I don’t know about you, but comparing the features of different course platforms gives me a headache.
On the surface they often seem to offer similar capabilities, but it’s only when you sign up and start using those features that you really understand how good (or bad) they are.
Sometimes, a feature that looks great from the outside has unexpected limitations.
Other times a feature that isn’t given much fanfare turns out to be really cool.
One of the fun parts of getting to grips with Podia has been discovering those features which are unexpectedly awesome.
Here are five features I love (and use!) that deserve more attention.
1. Lesson comments
Every course lesson in Podia has the option of a comment section beneath it. This allows your students to leave comments, similar to visitor comments on blog posts.
It’s a simple enough feature, but powerful if used creatively.
Here are three ideas:
- When beta testing a course, the comment section is a great place to get feedback from students while the content is still fresh in their minds. Just include a little prompt at the bottom of your lesson for students to leave you feedback.
- Once you’ve launched your course for real, let students ask questions about the content directly via the comments. This means you can get your students unstuck as quickly as possible and if several people are getting stuck in the same place that’s a clue you need to clarify something.
- When a course lesson includes homework, the comments section is also a great place for students to post their homework and get feedback direct from you. Other students can learn from your answers too.
As the course owner, you get notified of comments as soon as they arrive.
And when you reply, the student gets a notification too!
2. Rich media embeds
When building a course, not all the material you want to include actually lives inside your course.
Let me explain…
Sometimes you want to embed content you created elsewhere, like on Airtable or Trello.
Other times, public content created by other people is perfect for highlighting a point or going deeper, for example: a TED talk, a TikTok video or even a single tweet.
Podia uses a service called Iframely to embed nearly 2,000 different types of content from other platforms in a matter of seconds.
Here’s how I’ve made this feature work for me:
- Embedding Google Forms to collect feedback on my course lessons and assignments.
- Embedding fun and educational YouTube videos to help illustrate points made in my content.
- Embedding PDF versions of my lesson slide decks so that people can scroll through the slides in place, rather than being forced to download them to their computer.
Most other platforms that allow embeds require you to use fiddly embed code. Podia just needs the link.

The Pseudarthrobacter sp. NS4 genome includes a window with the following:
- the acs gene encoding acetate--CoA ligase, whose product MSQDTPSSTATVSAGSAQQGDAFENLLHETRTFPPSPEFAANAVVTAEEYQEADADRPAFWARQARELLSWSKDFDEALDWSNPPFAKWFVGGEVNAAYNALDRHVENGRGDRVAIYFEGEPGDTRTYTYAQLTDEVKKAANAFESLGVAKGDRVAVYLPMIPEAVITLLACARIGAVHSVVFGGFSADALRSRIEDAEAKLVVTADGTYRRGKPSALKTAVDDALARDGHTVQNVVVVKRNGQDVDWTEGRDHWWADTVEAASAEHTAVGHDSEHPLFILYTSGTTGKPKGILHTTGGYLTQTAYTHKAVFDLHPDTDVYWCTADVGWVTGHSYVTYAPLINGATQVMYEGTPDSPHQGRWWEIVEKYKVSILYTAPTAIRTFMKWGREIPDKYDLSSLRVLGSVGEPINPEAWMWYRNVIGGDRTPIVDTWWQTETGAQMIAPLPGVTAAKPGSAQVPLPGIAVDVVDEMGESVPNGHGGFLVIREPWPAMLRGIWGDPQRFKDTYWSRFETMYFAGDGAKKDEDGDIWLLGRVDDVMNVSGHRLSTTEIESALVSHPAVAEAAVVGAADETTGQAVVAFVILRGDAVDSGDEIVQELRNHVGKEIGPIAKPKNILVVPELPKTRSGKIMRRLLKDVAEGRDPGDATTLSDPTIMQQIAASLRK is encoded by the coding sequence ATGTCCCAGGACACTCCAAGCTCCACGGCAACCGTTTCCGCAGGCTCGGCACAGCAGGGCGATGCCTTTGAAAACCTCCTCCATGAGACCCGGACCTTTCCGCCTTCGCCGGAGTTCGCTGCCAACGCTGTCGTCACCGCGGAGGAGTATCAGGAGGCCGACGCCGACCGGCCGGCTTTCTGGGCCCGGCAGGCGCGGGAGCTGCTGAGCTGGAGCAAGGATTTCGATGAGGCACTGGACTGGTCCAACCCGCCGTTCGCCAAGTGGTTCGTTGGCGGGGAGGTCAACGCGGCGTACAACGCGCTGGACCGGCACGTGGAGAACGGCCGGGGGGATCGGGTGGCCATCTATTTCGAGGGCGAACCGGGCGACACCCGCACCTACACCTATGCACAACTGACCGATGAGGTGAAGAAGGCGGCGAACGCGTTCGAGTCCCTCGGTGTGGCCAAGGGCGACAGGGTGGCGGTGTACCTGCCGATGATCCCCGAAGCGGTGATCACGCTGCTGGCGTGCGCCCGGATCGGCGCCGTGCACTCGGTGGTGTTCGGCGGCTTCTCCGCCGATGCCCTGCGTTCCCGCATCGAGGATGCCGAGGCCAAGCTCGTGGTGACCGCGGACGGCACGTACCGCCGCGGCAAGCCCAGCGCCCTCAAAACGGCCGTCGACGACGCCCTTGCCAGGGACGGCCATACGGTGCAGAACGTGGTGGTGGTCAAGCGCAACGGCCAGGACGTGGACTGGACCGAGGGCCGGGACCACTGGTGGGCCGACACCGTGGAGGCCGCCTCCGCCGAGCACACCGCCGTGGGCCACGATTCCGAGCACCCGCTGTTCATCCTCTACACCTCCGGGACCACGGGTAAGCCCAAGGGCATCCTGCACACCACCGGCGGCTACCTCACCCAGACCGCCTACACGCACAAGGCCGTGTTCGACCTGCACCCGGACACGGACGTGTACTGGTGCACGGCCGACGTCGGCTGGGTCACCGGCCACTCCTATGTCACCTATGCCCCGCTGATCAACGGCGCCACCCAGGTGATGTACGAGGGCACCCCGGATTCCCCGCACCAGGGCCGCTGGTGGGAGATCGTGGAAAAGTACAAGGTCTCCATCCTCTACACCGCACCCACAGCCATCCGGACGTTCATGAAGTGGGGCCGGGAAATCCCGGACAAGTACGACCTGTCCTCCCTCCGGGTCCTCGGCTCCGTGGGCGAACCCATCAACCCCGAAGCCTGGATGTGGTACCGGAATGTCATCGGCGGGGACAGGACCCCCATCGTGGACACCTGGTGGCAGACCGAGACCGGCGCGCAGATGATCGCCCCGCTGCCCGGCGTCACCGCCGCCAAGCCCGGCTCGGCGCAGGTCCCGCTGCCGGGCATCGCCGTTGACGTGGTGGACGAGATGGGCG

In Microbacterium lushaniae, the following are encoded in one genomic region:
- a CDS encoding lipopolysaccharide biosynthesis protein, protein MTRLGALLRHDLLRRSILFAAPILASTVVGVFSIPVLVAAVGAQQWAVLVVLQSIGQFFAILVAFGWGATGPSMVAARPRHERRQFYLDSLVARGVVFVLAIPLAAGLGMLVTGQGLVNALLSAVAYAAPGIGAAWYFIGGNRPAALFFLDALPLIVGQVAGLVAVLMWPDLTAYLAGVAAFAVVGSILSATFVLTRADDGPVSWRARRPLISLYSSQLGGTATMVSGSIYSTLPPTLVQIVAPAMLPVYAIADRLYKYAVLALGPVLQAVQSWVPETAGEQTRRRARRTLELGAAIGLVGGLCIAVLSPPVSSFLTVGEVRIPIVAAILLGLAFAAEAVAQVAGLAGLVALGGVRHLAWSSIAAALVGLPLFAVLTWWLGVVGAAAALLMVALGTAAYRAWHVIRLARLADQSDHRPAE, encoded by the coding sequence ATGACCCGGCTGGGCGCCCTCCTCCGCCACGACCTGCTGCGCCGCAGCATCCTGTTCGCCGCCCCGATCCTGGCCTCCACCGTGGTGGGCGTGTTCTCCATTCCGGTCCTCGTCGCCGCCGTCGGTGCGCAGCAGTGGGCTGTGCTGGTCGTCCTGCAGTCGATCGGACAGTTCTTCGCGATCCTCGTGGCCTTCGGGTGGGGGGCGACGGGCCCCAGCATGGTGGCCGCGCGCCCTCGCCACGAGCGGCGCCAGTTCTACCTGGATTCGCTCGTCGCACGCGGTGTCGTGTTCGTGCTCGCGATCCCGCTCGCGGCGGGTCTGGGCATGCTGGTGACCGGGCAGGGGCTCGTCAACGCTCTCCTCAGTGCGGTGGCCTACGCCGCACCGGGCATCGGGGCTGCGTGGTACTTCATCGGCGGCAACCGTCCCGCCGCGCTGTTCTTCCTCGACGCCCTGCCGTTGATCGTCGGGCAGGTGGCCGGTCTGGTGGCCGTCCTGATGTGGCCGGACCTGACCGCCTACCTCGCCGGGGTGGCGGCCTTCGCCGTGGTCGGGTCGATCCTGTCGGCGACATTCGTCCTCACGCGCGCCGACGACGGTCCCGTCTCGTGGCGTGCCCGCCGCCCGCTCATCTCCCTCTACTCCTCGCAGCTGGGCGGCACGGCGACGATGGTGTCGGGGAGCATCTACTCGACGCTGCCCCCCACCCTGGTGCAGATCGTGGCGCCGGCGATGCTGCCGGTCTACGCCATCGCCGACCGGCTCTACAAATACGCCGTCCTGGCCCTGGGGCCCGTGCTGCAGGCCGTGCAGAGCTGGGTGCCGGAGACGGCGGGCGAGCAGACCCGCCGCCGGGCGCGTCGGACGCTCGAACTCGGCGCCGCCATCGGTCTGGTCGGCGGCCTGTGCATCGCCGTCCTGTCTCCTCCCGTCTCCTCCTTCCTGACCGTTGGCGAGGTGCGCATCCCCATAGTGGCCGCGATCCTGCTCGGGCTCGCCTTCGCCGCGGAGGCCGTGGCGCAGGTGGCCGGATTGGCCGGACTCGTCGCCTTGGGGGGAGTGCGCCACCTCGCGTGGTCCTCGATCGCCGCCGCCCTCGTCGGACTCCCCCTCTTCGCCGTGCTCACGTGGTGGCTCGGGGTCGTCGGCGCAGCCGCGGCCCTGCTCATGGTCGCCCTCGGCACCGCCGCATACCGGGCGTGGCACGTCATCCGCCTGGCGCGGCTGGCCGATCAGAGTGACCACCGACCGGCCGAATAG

3. Course progress reports
I run a small group mentoring program on Podia. The backbone of the program is a comprehensive online course.
Regular engagement with the content is crucial for success and so it’s really useful for me to know how each student is progressing.
Fortunately, Podia makes it super simple for me to see where people are at.
Every course has a list of its members with a summary of how many lessons they’ve completed. And one click takes you to a summary screen showing which lessons have been marked as complete and which haven’t.
The summary even shows lessons which have been viewed but not yet marked as complete.
That means I can follow up with students to see if it was a simple oversight on their part or if they need more help.
4. Community video uploads
I used to oversee a team that supported a large course on a WordPress-based platform. We ran twice-monthly “office hour” calls and posted the recordings.
Students who missed the call found it valuable but behind the scenes handling the recordings was a drag.
We had to download each recording from our webinar software. Then edit and compress it. Then upload it to Amazon S3. Then edit the WordPress page that listed the recordings and create custom embed code for the video. Then republish the page.
On Podia I simply grab the call recording from my local Zoom folder and upload it directly to a new post in my community.
No embed code, no worrying about the size of the video (I don’t pay any extra to upload big files). Job done!
5. “In app” messaging
You know how some product sites have that little chat box in the bottom right corner?
The one that lets you send a message direct to the support team and maybe even jump straight into a live chat with a real person?
Well, Podia is one of the few course platforms I know of which has that chat feature built-in. It’s called Messaging, and it’s configurable too.
You can make it public so that any visitor (aka potential customer) can send you a message. If you’re logged into Podia when the message comes in, you can chat in real-time.
Alternatively, you can reserve the messaging feature for registered members and use it for customer support. It’s great for questions such as billing inquiries that people won’t want to ask in your member community.
How could you use these features?
When you see a feature listed on the product page of any course platform, it’s human nature to imagine the best version of that feature. And that’s before you factor in the inevitable marketing spin.
With Podia I’ve come across several features that seemed unassuming at first, but actually turned out to be surprisingly valuable in practice.
So how could you use these features in your business?
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